Summary and Conclusions

The approach reported here provides more direct access to connectivity changes than that afforded by more traditional stimulus-driven methods. We postulate that the repetitive pairing of a trigger neuron spike with stimulation of the target neuron created the conditions necessary for STDP and led to changes in synaptic weights. These manipulations caused changes in the spontaneous spiking behavior of the network that allowed us to infer the underlying changes in functional connectivity. The fact that these changes were detected and quantified during the animals’ natural behavior indicates that the experimental manipulation resulted in a robust change in the routing of information through the network. We anticipate that the techniques used here for measuring changes in functional connectivity may also be useful for the study of learning and plasticity in more natural, experience-driven environments. Furthermore, rerouting of information processing in the brain through Hebbian stimulation of individual neurons holds real promise for rehabilitation and motor control. The emergent field of brain–machine interfaces has made it possible to control a prosthetic limb or a computer cursor through signals extracted from a small population of neurons. The ability to induce plastic changes in the connectivity of these small networks of recorded neurons is likely to improve control of the device. Furthermore, we anticipate that the artificial potentiation of neural connections may also prove to be a useful tool to augment traditional rehabilitative strategies for motor (Kipke et al., 2008) and cognitive injury (Serruya and Kahana, 2008).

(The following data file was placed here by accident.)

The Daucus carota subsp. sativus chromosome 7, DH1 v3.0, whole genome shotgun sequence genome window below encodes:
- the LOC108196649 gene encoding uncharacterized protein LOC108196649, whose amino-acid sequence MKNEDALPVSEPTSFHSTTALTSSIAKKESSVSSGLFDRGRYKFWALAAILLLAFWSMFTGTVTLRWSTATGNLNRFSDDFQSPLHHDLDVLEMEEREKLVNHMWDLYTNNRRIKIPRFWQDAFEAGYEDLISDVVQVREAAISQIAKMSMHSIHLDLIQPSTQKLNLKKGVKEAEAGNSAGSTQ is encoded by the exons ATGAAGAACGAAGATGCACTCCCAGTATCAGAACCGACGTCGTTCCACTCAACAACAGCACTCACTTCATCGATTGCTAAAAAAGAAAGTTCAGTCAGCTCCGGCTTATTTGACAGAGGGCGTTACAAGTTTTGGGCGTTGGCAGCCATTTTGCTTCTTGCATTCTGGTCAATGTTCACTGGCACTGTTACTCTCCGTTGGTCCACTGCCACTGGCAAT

Conflict of Interest Statement

The authors declare that the research was conducted in the absence of any commercial or financial relationships that could be construed as a potential conflict of interest.

Acknowledgments

The authors gratefully acknowledge the contribution of Mr. Luke Jordan, who assisted in many different technical aspects of the experiment. Drs. Mark Laubach and Robert Rennaker provided valuable advice related to implant procedures. Conversations with Drs. Sandro Mussa-Ivaldi and Yang Dan were invaluable for both the experimental design and the interpretation of results. The work was supported in part by a grant from NINDS (R01 NS048845), NIH/NINDS fellowship F31NS062552, and by support from the Searle Foundation through the Chicago Community Trust.

Supplementary Material

The Supplementary Material for this article can be found online at http://www.frontiersin.org/neuroscience/systemsneuroscience/paper/10.3389/fnsys.2010.00039/

References

  • Abbott L. F., Blum K. I. (1996). Functional significance of long-term potentiation for sequence learning and prediction. Cereb. Cortex 6, 406–41610.1093/cercor/6.3.406 [PubMed] [Cross Ref]